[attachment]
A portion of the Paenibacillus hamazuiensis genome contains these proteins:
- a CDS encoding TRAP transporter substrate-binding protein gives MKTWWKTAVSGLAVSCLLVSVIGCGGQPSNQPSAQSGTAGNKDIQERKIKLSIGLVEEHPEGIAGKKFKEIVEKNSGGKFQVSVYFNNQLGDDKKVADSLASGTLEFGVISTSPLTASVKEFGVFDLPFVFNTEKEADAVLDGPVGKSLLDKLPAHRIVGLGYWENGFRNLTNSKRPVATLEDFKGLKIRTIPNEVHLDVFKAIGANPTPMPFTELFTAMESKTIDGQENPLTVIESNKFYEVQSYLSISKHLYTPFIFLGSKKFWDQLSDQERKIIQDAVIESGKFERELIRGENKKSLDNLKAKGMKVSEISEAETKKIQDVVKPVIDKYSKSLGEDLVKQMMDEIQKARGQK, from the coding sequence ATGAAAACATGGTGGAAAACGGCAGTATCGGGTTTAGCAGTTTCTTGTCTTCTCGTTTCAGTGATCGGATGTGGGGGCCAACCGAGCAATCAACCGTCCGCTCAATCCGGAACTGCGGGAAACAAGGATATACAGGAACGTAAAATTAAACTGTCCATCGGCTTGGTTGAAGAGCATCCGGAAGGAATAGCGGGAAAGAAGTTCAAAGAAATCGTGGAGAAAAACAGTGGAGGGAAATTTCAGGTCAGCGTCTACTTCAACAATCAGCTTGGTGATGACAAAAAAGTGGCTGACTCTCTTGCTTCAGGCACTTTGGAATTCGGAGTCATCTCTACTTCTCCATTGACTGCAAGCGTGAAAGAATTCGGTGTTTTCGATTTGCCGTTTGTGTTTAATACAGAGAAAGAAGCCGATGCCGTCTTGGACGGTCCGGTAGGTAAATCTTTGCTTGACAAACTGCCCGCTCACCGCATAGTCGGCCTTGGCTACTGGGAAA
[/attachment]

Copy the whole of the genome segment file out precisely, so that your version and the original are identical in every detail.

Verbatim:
A portion of the Paenibacillus hamazuiensis genome contains these proteins:
- a CDS encoding TRAP transporter substrate-binding protein gives MKTWWKTAVSGLAVSCLLVSVIGCGGQPSNQPSAQSGTAGNKDIQERKIKLSIGLVEEHPEGIAGKKFKEIVEKNSGGKFQVSVYFNNQLGDDKKVADSLASGTLEFGVISTSPLTASVKEFGVFDLPFVFNTEKEADAVLDGPVGKSLLDKLPAHRIVGLGYWENGFRNLTNSKRPVATLEDFKGLKIRTIPNEVHLDVFKAIGANPTPMPFTELFTAMESKTIDGQENPLTVIESNKFYEVQSYLSISKHLYTPFIFLGSKKFWDQLSDQERKIIQDAVIESGKFERELIRGENKKSLDNLKAKGMKVSEISEAETKKIQDVVKPVIDKYSKSLGEDLVKQMMDEIQKARGQK, from the coding sequence ATGAAAACATGGTGGAAAACGGCAGTATCGGGTTTAGCAGTTTCTTGTCTTCTCGTTTCAGTGATCGGATGTGGGGGCCAACCGAGCAATCAACCGTCCGCTCAATCCGGAACTGCGGGAAACAAGGATATACAGGAACGTAAAATTAAACTGTCCATCGGCTTGGTTGAAGAGCATCCGGAAGGAATAGCGGGAAAGAAGTTCAAAGAAATCGTGGAGAAAAACAGTGGAGGGAAATTTCAGGTCAGCGTCTACTTCAACAATCAGCTTGGTGATGACAAAAAAGTGGCTGACTCTCTTGCTTCAGGCACTTTGGAATTCGGAGTCATCTCTACTTCTCCATTGACTGCAAGCGTGAAAGAATTCGGTGTTTTCGATTTGCCGTTTGTGTTTAATACAGAGAAAGAAGCCGATGCCGTCTTGGACGGTCCGGTAGGTAAATCTTTGCTTGACAAACTGCCCGCTCACCGCATAGTCGGCCTTGGCTACTGGGAAA